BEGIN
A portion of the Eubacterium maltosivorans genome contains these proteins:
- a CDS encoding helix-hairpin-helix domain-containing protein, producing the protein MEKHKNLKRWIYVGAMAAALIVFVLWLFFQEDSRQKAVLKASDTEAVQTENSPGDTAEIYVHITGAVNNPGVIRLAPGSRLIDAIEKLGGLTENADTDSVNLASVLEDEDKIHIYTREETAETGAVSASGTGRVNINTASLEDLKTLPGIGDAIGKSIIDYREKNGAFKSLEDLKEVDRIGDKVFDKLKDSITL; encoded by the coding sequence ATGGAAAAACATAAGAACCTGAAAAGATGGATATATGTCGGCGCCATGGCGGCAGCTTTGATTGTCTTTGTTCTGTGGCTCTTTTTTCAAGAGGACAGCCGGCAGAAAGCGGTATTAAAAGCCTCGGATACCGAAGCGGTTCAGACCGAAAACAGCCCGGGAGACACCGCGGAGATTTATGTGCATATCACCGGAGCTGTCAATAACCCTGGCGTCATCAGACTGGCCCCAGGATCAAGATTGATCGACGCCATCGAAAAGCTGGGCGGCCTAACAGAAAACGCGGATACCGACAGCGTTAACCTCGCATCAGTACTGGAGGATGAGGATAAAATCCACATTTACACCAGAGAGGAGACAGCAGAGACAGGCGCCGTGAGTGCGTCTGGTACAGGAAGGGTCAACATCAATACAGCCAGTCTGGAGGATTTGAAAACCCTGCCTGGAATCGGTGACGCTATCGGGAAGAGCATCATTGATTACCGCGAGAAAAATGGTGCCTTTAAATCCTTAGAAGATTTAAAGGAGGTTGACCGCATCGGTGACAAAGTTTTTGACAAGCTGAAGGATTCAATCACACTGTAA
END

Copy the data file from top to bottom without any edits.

A portion of the Eubacterium maltosivorans genome contains these proteins:
- a CDS encoding helix-hairpin-helix domain-containing protein, producing the protein MEKHKNLKRWIYVGAMAAALIVFVLWLFFQEDSRQKAVLKASDTEAVQTENSPGDTAEIYVHITGAVNNPGVIRLAPGSRLIDAIEKLGGLTENADTDSVNLASVLEDEDKIHIYTREETAETGAVSASGTGRVNINTASLEDLKTLPGIGDAIGKSIIDYREKNGAFKSLEDLKEVDRIGDKVFDKLKDSITL; encoded by the coding sequence ATGGAAAAACATAAGAACCTGAAAAGATGGATATATGTCGGCGCCATGGCGGCAGCTTTGATTGTCTTTGTTCTGTGGCTCTTTTTTCAAGAGGACAGCCGGCAGAAAGCGGTATTAAAAGCCTCGGATACCGAAGCGGTTCAGACCGAAAACAGCCCGGGAGACACCGCGGAGATTTATGTGCATATCACCGGAGCTGTCAATAACCCTGGCGTCATCAGACTGGCCCCAGGATCAAGATTGATCGACGCCATCGAAAAGCTGGGCGGCCTAACAGAAAACGCGGATACCGACAGCGTTAACCTCGCATCAGTACTGGAGGATGAGGATAAAATCCACATTTACACCAGAGAGGAGACAGCAGAGACAGGCGCCGTGAGTGCGTCTGGTACAGGAAGGGTCAACATCAATACAGCCAGTCTGGAGGATTTGAAAACCCTGCCTGGAATCGGTGACGCTATCGGGAAGAGCATCATTGATTACCGCGAGAAAAATGGTGCCTTTAAATCCTTAGAAGATTTAAAGGAGGTTGACCGCATCGGTGACAAAGTTTTTGACAAGCTGAAGGATTCAATCACACTGTAA